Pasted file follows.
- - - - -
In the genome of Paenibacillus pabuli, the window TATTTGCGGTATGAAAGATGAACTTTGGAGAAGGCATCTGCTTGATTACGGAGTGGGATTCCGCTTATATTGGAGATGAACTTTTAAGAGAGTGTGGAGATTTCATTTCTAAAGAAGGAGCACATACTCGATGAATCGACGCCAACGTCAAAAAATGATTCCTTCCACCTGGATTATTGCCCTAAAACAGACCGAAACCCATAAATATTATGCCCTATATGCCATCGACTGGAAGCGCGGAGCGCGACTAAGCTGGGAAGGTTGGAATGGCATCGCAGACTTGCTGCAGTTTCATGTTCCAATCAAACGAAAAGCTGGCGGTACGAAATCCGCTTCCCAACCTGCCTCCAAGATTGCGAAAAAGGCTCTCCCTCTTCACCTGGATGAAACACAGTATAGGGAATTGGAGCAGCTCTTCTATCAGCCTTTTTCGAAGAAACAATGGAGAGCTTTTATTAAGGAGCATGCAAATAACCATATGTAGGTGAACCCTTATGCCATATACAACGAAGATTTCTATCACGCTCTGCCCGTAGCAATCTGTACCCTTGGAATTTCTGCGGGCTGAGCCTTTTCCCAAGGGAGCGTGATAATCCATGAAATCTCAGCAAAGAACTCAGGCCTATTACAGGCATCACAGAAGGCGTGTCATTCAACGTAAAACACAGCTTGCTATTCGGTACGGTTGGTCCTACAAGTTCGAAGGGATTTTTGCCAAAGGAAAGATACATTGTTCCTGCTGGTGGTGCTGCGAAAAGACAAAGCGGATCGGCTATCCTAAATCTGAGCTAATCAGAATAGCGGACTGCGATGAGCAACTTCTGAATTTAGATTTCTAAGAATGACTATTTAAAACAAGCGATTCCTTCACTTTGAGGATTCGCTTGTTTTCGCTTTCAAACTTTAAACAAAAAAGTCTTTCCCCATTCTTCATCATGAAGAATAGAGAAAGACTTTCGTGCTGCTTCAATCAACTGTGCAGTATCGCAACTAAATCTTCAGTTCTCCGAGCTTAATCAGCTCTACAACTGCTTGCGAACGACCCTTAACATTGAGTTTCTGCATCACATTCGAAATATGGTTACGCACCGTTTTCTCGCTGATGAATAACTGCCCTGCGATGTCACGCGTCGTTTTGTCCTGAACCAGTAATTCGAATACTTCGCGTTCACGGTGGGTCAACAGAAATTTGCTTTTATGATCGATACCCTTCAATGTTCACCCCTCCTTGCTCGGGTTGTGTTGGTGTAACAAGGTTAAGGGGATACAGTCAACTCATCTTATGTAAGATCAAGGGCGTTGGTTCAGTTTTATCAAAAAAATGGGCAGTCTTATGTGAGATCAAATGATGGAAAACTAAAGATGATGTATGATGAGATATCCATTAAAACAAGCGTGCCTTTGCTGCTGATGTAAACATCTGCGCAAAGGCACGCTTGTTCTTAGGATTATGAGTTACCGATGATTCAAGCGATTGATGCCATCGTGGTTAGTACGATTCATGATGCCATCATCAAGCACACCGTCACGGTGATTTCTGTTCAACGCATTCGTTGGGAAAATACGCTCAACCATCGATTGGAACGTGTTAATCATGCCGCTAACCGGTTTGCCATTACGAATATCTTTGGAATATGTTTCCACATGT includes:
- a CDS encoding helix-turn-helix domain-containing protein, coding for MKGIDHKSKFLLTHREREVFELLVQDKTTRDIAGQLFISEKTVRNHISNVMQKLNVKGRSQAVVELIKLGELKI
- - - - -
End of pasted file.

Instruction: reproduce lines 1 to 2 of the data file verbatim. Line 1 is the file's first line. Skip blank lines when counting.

In the genome of Paenibacillus pabuli, the window TATTTGCGGTATGAAAGATGAACTTTGGAGAAGGCATCTGCTTGATTACGGAGTGGGATTCCGCTTATATTGGAGATGAACTTTTAAGAGAGTGTGGAGATTTCATTTCTAAAGAAGGAGCACATACTCGATGAATCGACGCCAACGTCAAAAAATGATTCCTTCCACCTGGATTATTGCCCTAAAACAGACCGAAACCCATAAATATTATGCCCTATATGCCATCGACTGGAAGCGCGGAGCGCGACTAAGCTGGGAAGGTTGGAATGGCATCGCAGACTTGCTGCAGTTTCATGTTCCAATCAAACGAAAAGCTGGCGGTACGAAATCCGCTTCCCAACCTGCCTCCAAGATTGCGAAAAAGGCTCTCCCTCTTCACCTGGATGAAACACAGTATAGGGAATTGGAGCAGCTCTTCTATCAGCCTTTTTCGAAGAAACAATGGAGAGCTTTTATTAAGGAGCATGCAAATAACCATATGTAGGTGAACCCTTATGCCATATACAACGAAGATTTCTATCACGCTCTGCCCGTAGCAATCTGTACCCTTGGAATTTCTGCGGGCTGAGCCTTTTCCCAAGGGAGCGTGATAATCCATGAAATCTCAGCAAAGAACTCAGGCCTATTACAGGCATCACAGAAGGCGTGTCATTCAACGTAAAACACAGCTTGCTATTCGGTACGGTTGGTCCTACAAGTTCGAAGGGATTTTTGCCAAAGGAAAGATACATTGTTCCTGCTGGTGGTGCTGCGAAAAGACAAAGCGGATCGGCTATCCTAAATCTGAGCTAATCAGAATAGCGGACTGCGATGAGCAACTTCTGAATTTAGATTTCTAAGAATGACTATTTAAAACAAGCGATTCCTTCACTTTGAGGATTCGCTTGTTTTCGCTTTCAAACTTTAAACAAAAAAGTCTTTCCCCATTCTTCATCATGAAGAATAGAGAAAGACTTTCGTGCTGCTTCAATCAACTGTGCAGTATCGCAACTAAATCTTCAGTTCTCCGAGCTTAATCAGCTCTACAACTGCTTGCGAACGACCCTTAACATTGAGTTTCTGCATCACATTCGAAATATGGTTACGCACCGTTTTCTCGCTGATGAATAACTGCCCTGCGATGTCACGCGTCGTTTTGTCCTGAACCAGTAATTCGAATACTTCGCGTTCACGGTGGGTCAACAGAAATTTGCTTTTATGATCGATACCCTTCAATGTTCACCCCTCCTTGCTCGGGTTGTGTTGGTGTAACAAGGTTAAGGGGATACAGTCAACTCATCTTATGTAAGATCAAGGGCGTTGGTTCAGTTTTATCAAAAAAATGGGCAGTCTTATGTGAGATCAAATGATGGAAAACTAAAGATGATGTATGATGAGATATCCATTAAAACAAGCGTGCCTTTGCTGCTGATGTAAACATCTGCGCAAAGGCACGCTTGTTCTTAGGATTATGAGTTACCGATGATTCAAGCGATTGATGCCATCGTGGTTAGTACGATTCATGATGCCATCATCAAGCACACCGTCACGGTGATTTCTGTTCAACGCATTCGTTGGGAAAATACGCTCAACCATCGATTGGAACGTGTTAATCATGCCGCTAACCGGTTTGCCATTACGAATATCTTTGGAATATGTTTCCACATGT includes:
- a CDS encoding helix-turn-helix domain-containing protein, coding for MKGIDHKSKFLLTHREREVFELLVQDKTTRDIAGQLFISEKTVRNHISNVMQKLNVKGRSQAVVELIKLGELKI